Anthology – Presence of Black Clergy Women in Unitarian Universalism (UU)
In 2018 Unitarian Universalist Association president, Rev. Susan Frederick-Gray, announced that presently 60% of UU clergy are female. This amazing progress reflects the largest percentage of female clergy in any denomination or faith community to our knowledge. While Unitarian Universalist clergy women in general have made tremendous progress, no publication exists that captures the history and presence of Black UU clergywomen. This anthology fills that void. The anticipated publication date is October 1, 2022. The research and development of the anthology was a non-funded initiative. We are hopeful that other anthologies will follow. From Skinner House Books:
The Rough Side of the Mountain
Black Women’s Ministries in Unitarian Universalism
Editor and scholar Qiyamah Rahman collects and explores the unique journeys of Black Unitarian Universalist clergywomen, celebrating their wisdom, resilience, and contributions within and beyond Unitarian Universalism.
Education – Excellence in Teaching: A New Course Preparation Project on Unitarian Universalist Women
This research grant, awarded to Rev. Dr. Qiyamah A. Rahman from the Fund for Theological Education, begins September 1, 2021 and ends January, 2023. The research project seeks to produce a syllabus to correct the marginalization and erasure of Black Unitarian Universalist Women in academia and congregational settings. Using these restricted funds, Rev. Dr. Rahman will produce the following deliverables: a semester syllabus designed and available to professors to teach the course; a ten-week, two-hour course for adult education learning to be used in UU congregations; a facilitators guide, and a forty-five-minute workshop designed for a UUA General Assembly 2023 workshop.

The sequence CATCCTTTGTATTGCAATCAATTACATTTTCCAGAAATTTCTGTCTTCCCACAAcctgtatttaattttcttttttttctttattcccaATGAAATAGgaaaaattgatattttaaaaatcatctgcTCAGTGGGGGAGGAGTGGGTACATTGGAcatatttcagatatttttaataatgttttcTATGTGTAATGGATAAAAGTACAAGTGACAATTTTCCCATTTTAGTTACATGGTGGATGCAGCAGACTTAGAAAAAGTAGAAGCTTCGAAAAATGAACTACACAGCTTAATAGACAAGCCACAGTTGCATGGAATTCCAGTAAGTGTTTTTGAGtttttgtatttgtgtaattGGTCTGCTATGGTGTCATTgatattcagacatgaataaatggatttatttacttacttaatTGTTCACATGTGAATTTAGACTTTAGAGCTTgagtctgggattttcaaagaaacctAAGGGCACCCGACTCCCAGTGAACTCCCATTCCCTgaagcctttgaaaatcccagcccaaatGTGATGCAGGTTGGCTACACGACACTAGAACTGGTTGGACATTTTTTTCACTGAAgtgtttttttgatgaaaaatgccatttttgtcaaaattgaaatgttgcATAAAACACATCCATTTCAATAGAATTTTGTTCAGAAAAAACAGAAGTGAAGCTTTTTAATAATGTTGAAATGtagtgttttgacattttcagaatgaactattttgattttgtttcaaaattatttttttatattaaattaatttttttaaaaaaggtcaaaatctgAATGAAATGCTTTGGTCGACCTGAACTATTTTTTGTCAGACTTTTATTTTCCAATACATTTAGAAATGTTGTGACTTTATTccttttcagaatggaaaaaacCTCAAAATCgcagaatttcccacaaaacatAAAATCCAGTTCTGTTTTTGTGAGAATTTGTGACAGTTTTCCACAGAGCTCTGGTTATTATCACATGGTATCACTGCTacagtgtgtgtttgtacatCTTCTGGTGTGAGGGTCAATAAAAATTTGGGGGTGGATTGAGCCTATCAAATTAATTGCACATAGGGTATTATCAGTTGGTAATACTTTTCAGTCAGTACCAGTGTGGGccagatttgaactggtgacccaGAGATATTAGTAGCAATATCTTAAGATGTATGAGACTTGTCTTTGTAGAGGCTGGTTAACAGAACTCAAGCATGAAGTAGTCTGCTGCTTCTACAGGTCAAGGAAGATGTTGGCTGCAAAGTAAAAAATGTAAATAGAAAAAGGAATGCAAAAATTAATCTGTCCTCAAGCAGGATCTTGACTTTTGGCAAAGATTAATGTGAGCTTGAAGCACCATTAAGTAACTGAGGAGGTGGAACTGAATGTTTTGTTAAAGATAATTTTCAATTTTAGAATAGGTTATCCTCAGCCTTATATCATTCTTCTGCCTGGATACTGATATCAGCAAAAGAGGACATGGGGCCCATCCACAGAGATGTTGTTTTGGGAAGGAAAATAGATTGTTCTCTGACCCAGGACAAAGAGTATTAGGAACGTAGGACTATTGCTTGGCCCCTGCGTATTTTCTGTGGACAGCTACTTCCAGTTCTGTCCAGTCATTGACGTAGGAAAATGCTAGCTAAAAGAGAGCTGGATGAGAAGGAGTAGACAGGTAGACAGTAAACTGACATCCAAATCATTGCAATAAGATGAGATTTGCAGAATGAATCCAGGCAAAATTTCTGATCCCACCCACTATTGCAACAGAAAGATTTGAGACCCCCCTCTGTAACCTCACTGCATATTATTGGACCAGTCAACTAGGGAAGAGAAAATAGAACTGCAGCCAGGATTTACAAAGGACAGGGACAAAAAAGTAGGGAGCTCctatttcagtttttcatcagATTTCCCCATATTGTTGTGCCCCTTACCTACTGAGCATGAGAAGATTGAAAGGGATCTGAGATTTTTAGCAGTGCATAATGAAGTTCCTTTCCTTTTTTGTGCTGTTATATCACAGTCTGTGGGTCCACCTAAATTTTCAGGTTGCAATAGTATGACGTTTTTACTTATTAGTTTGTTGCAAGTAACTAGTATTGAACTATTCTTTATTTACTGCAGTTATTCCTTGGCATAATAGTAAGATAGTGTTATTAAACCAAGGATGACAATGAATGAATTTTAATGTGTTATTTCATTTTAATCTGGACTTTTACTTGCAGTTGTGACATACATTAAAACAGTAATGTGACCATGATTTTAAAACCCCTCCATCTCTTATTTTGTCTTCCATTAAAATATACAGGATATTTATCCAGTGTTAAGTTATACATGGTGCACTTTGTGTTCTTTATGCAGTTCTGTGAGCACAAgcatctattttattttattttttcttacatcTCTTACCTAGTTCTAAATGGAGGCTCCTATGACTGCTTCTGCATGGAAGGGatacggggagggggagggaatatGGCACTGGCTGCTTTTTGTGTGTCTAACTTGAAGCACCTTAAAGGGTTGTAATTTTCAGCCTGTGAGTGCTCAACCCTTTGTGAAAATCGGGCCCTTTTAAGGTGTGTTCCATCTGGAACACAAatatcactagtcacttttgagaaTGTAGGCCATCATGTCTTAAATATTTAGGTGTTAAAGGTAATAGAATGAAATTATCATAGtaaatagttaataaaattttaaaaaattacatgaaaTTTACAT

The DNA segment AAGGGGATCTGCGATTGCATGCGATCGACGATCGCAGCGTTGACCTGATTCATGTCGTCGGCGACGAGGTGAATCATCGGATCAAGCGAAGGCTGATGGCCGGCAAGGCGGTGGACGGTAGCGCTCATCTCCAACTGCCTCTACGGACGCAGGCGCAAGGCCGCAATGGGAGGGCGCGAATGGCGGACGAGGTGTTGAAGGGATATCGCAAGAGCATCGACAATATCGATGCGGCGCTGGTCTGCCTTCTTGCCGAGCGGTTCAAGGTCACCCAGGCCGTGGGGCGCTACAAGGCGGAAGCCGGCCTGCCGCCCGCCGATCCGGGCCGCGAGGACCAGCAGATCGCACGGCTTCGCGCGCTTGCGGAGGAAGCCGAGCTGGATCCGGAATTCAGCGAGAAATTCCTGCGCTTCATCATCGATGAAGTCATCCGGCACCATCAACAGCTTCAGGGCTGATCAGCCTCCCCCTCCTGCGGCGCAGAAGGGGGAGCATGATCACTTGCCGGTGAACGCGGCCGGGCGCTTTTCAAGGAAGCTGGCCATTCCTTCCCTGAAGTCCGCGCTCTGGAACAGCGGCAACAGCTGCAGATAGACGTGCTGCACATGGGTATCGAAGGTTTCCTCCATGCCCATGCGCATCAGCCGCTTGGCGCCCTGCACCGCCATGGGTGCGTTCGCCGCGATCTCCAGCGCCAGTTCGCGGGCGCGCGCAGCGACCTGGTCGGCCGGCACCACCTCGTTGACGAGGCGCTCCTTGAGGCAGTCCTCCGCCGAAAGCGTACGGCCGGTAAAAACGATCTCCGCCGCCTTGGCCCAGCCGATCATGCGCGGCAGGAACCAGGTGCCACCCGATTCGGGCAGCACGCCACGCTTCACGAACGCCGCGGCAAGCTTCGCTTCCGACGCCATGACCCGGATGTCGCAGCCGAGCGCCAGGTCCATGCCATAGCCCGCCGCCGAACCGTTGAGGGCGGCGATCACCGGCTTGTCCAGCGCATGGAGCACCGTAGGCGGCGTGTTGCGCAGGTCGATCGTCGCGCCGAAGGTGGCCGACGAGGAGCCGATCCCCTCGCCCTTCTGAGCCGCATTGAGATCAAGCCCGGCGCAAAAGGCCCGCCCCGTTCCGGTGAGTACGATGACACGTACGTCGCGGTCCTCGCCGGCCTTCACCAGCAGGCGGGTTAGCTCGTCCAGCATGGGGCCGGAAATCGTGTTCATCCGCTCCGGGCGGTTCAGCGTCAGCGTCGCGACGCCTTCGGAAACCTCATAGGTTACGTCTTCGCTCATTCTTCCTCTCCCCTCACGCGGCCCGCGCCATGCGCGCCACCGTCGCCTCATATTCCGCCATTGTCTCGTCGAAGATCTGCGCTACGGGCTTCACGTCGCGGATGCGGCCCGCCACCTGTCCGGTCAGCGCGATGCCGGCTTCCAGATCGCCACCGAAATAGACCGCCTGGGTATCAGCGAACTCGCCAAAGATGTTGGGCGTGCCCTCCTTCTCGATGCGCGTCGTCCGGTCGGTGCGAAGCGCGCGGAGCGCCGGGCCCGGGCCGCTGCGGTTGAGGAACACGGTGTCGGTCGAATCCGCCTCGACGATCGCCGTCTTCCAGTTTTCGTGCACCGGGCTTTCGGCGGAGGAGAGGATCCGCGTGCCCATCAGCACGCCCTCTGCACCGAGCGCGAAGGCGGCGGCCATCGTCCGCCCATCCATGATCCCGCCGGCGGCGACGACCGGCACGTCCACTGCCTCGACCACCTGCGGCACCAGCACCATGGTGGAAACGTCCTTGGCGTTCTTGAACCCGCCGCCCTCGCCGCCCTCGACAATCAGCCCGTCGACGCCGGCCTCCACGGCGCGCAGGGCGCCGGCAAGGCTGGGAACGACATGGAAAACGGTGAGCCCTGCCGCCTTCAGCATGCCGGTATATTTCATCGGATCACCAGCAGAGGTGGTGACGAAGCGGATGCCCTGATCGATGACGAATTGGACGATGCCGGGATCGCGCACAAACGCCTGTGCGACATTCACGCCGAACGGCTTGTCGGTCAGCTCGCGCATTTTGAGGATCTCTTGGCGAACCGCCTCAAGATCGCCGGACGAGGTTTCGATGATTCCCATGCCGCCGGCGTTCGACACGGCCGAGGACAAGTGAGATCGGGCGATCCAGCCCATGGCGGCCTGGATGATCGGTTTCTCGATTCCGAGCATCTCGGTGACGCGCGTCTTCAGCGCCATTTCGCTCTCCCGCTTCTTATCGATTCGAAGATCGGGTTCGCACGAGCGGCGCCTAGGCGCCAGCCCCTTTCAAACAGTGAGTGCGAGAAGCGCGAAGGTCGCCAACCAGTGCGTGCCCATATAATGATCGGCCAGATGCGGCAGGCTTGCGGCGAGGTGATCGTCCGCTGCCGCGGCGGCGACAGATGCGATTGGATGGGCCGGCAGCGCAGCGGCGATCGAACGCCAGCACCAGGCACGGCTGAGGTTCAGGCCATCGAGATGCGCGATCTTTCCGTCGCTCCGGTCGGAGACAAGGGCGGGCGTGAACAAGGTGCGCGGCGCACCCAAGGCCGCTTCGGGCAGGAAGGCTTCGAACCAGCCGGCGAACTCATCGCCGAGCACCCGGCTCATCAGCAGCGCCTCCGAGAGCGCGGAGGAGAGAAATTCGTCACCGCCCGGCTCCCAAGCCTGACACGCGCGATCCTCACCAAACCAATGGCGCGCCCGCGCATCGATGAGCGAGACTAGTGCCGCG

Research – Congregational Research & Archival Project
This Congregational Research & Archival Project, funded by the Fund for Unitarian Universalism, proposes to teach basic research skills to lay persons to explore and document their congregational history of Black, Indigenous, People Of Color (BIPOC) with an emphasis on Black UU women and girls. Biographies that emerge from the research will be vetted and submitted to the Dictionary of UU Biographies (DUUB) for publication. Electronic portfolios and slide presentations will be developed for use in congregational faith development for Directors of Religious Education. The congregation acting as pilot project, UU Congregation of Atlanta, will develop a Sunday service based on their research findings. A short video will be produced to be used for a train-the-trainer for other congregations. A small registration fee will be charged for future workshops and technical assistance to provide a source of revenue for Sister Souurce, Inc. A proposed UUA General Assembly workshop will feature the project and the research process.
Website – Black Unitarian Universalist Women & Girls (SisterSouurce.org)
The website project provides a vehicle to feature Black UU women and girls. This website consolidates relevant information and research on Black UU women and girls. It provides an interactive site to direct UUs into the world of Black UU women and girls. It is the first attempt to address the glaring gap that renders Black UU women and girls invisible in the UU narrative. A grant was obtained from the UU Women’s Federation to build the website. The website sistersouurce.org (also reachable at sistersouurce.com) soft launched in September, 2021. We officially introduced ourselves (virtually) by becoming a sponsor of UUA General Assembly 2022. This website continues to be a work in progress.